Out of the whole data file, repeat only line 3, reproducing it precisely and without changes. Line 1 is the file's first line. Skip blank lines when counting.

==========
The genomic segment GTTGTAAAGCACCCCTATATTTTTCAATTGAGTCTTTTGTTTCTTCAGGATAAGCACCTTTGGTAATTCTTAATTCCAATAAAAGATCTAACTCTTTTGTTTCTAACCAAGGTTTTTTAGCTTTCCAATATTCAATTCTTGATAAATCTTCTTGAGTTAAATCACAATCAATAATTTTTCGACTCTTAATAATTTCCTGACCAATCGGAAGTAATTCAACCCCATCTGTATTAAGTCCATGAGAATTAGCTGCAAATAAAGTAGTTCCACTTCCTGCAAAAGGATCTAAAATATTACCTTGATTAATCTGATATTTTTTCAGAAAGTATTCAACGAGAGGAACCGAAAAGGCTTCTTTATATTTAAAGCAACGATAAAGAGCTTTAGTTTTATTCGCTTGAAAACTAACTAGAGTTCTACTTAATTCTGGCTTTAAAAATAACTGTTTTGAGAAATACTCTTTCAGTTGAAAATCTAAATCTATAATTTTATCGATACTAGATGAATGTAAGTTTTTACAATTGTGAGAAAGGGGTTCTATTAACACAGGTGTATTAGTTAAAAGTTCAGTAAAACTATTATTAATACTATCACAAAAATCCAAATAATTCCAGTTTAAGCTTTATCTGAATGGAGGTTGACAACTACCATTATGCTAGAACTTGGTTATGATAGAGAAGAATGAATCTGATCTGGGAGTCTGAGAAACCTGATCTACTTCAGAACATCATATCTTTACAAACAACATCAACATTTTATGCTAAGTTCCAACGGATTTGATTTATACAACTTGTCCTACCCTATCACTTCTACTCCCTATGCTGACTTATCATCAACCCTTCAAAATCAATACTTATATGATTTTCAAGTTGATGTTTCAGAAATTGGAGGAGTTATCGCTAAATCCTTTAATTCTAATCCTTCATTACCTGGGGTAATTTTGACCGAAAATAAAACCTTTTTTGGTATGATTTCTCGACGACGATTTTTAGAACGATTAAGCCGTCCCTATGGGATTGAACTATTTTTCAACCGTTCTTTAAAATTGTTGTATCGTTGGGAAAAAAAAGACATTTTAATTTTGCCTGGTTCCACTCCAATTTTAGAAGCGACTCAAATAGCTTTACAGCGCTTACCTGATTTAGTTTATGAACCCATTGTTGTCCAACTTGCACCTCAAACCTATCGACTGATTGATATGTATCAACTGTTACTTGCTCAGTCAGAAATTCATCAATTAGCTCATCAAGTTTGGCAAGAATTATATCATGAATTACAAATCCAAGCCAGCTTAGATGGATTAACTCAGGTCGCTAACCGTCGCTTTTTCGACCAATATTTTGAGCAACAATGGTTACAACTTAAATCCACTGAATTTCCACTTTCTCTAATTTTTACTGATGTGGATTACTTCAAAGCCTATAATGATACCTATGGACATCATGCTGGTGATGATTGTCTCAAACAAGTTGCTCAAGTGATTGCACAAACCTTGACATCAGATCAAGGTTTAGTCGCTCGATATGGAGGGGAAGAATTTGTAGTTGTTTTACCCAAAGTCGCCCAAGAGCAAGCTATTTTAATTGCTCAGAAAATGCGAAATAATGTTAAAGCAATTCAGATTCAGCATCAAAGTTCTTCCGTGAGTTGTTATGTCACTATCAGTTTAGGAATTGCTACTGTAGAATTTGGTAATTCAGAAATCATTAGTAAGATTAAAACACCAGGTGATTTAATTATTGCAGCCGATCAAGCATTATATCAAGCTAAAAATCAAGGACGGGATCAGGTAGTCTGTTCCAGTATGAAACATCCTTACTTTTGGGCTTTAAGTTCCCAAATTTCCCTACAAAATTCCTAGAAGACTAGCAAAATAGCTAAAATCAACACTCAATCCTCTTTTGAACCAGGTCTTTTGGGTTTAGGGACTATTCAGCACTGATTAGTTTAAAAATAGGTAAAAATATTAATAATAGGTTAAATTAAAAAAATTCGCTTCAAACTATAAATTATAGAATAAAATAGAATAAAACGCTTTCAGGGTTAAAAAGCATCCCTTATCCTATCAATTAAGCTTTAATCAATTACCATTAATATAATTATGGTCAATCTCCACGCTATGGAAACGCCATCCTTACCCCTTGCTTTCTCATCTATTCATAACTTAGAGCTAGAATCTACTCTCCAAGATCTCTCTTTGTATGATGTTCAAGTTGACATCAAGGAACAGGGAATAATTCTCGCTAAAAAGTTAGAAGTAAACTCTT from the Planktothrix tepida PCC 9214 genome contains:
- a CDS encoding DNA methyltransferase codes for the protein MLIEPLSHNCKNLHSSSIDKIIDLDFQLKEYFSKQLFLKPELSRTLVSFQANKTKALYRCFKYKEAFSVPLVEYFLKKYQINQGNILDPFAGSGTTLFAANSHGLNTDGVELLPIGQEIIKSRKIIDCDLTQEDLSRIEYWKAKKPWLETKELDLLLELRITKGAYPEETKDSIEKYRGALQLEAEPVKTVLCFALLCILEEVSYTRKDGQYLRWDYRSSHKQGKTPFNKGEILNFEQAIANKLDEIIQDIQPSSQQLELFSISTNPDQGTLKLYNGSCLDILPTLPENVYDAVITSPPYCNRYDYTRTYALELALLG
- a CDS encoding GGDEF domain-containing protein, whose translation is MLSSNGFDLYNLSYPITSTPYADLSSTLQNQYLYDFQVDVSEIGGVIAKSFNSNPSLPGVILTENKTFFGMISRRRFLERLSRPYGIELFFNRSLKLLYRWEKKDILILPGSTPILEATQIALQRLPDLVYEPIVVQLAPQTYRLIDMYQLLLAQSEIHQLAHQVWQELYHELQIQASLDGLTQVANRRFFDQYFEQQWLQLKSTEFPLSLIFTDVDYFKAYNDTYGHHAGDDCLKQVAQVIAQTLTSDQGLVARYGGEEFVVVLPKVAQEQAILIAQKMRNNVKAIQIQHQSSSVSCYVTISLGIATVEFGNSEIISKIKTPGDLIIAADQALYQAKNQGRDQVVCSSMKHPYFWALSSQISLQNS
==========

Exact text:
- a CDS encoding GGDEF domain-containing protein, whose translation is MLSSNGFDLYNLSYPITSTPYADLSSTLQNQYLYDFQVDVSEIGGVIAKSFNSNPSLPGVILTENKTFFGMISRRRFLERLSRPYGIELFFNRSLKLLYRWEKKDILILPGSTPILEATQIALQRLPDLVYEPIVVQLAPQTYRLIDMYQLLLAQSEIHQLAHQVWQELYHELQIQASLDGLTQVANRRFFDQYFEQQWLQLKSTEFPLSLIFTDVDYFKAYNDTYGHHAGDDCLKQVAQVIAQTLTSDQGLVARYGGEEFVVVLPKVAQEQAILIAQKMRNNVKAIQIQHQSSSVSCYVTISLGIATVEFGNSEIISKIKTPGDLIIAADQALYQAKNQGRDQVVCSSMKHPYFWALSSQISLQNS